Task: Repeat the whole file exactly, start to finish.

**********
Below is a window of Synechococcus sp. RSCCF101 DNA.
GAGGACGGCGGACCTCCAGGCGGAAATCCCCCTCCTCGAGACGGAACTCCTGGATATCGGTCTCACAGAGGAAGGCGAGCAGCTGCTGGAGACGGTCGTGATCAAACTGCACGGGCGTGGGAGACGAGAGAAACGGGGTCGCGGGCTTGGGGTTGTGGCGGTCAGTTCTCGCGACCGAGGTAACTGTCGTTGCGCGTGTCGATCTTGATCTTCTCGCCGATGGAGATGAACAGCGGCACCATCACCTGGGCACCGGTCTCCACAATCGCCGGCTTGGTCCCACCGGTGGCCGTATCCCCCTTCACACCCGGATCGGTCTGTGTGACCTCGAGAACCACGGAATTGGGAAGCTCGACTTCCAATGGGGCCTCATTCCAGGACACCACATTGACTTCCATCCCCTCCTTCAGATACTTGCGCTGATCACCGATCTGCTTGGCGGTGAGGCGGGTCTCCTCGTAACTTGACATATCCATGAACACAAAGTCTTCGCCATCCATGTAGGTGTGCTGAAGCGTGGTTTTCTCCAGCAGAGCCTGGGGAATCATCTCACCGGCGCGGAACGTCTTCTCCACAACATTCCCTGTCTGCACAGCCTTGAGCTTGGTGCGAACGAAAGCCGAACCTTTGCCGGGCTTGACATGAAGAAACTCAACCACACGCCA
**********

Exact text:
Below is a window of Synechococcus sp. RSCCF101 DNA.
GAGGACGGCGGACCTCCAGGCGGAAATCCCCCTCCTCGAGACGGAACTCCTGGATATCGGTCTCACAGAGGAAGGCGAGCAGCTGCTGGAGACGGTCGTGATCAAACTGCACGGGCGTGGGAGACGAGAGAAACGGGGTCGCGGGCTTGGGGTTGTGGCGGTCAGTTCTCGCGACCGAGGTAACTGTCGTTGCGCGTGTCGATCTTGATCTTCTCGCCGATGGAGATGAACAGCGGCACCATCACCTGGGCACCGGTCTCCACAATCGCCGGCTTGGTCCCACCGGTGGCCGTATCCCCCTTCACACCCGGATCGGTCTGTGTGACCTCGAGAACCACGGAATTGGGAAGCTCGACTTCCAATGGGGCCTCATTCCAGGACACCACATTGACTTCCATCCCCTCCTTCAGATACTTGCGCTGATCACCGATCTGCTTGGCGGTGAGGCGGGTCTCCTCGTAACTTGACATATCCATGAACACAAAGTCTTCGCCATCCATGTAGGTGTGCTGAAGCGTGGTTTTCTCCAGCAGAGCCTGGGGAATCATCTCACCGGCGCGGAACGTCTTCTCCACAACATTCCCTGTCTGCACAGCCTTGAGCTTGGTGCGAACGAAAGCCGAACCTTTGCCGGGCTTGACATGAAGAAACTCAACCACACGCCA